An odd-even watering system in south Richmond County may replace the area's mandatory watering ban early today, utilities officials say.
Utilities Director Max Hicks said the switch to odd-even watering will depend on how well the four water tanks in the area refill by this morning.
By late Thursday, Augusta Utilities spokesman Brian Richards said the tanks were more than one-third filled, however the amount of water residents use in the area will determine the status of the ban.
"We have water in all of the tanks. And they are in better shape than they have been in the last couple of days," Mr. Richards said, adding that two of the tanks hold 500,000 gallons at full capacity and the other two 250,000 gallons.
"We anticipate putting a (odd-even system) notice in the morning at 8:30."
Because it appeared that most residents were cooperating with the ban, Mr. Richards said water workers were not sent out Thursday to enforce the outdoor watering ban.
However, frustrated residents say they are ready to say good riddance to their water problems, and also to the utilities workers who have patrolled neighborhoods to enforce the 24-hour ban put into effect Wednesday.
"These water Nazis would better serve the county by getting us some water instead of policing us," said Timothy Rutland, a resident at Country Place subdivision off Georgia Highway 56.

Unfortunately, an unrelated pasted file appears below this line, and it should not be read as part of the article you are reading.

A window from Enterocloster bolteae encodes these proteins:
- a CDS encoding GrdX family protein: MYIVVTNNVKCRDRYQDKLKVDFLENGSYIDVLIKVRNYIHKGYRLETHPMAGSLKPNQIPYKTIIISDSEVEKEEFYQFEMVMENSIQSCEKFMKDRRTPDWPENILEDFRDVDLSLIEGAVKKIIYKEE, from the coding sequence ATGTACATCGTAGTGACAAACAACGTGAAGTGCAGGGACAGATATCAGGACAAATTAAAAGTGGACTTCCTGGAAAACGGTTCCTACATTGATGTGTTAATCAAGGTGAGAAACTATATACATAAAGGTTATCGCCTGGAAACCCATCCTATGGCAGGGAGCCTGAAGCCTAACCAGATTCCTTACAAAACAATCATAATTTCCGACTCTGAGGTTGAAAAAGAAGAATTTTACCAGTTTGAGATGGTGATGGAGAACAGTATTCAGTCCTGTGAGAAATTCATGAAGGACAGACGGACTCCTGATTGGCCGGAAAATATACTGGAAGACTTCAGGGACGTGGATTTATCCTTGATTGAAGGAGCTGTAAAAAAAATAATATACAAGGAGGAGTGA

Mr. Rutland said utilities workers gave him a verbal warning yesterday after turning off his sprinklers.
While some residents compare this week's water restrictions to what happened last summer, Mr. Hicks said there is no comparison.
Last summer, 64,000 homes were affected by the watering ban off-and-on from May to July. This week's incident deprived only 10,000 to 15,000, he said.
Last year, the entire county was under water restrictions for most of the summer because of a lengthy drought and a broken main turbine at the Augusta Canal's water intake plant.
This year, residents say the inconvenience is too much.
"Even though this is happening to us, we are paying the same price as everyone else in the county and we don't get to use our water," said Mr. Rutland.
Though the most recent water trouble began with water leaking from a valve left open Monday at the Rose Hill Storage Plant, water shortages in the Brown, Old Waynesboro and Tobacco roads neighborhoods have been a problem for years, county officials said.
Infrastructure to deliver water has not been upgraded fast enough to keep up with the growing number of homes in the area, Mr. Hicks said.
And unlike older communities in the county, the area does not yet have a backup water supply, he said.
"If we have anything unusual happens, we don't have the redundancy we need," he said, adding that if the area had the extra supply, the system wouldn't be crippled when a leak occurs or when a pump is down.
This year the county is expected to go beyond quick fixes, he added. In addition of two water lines and a pump in the area, he said $500,000 will be spent on adding a well at Kimberly-Clark and a ground tank on Brown Road.
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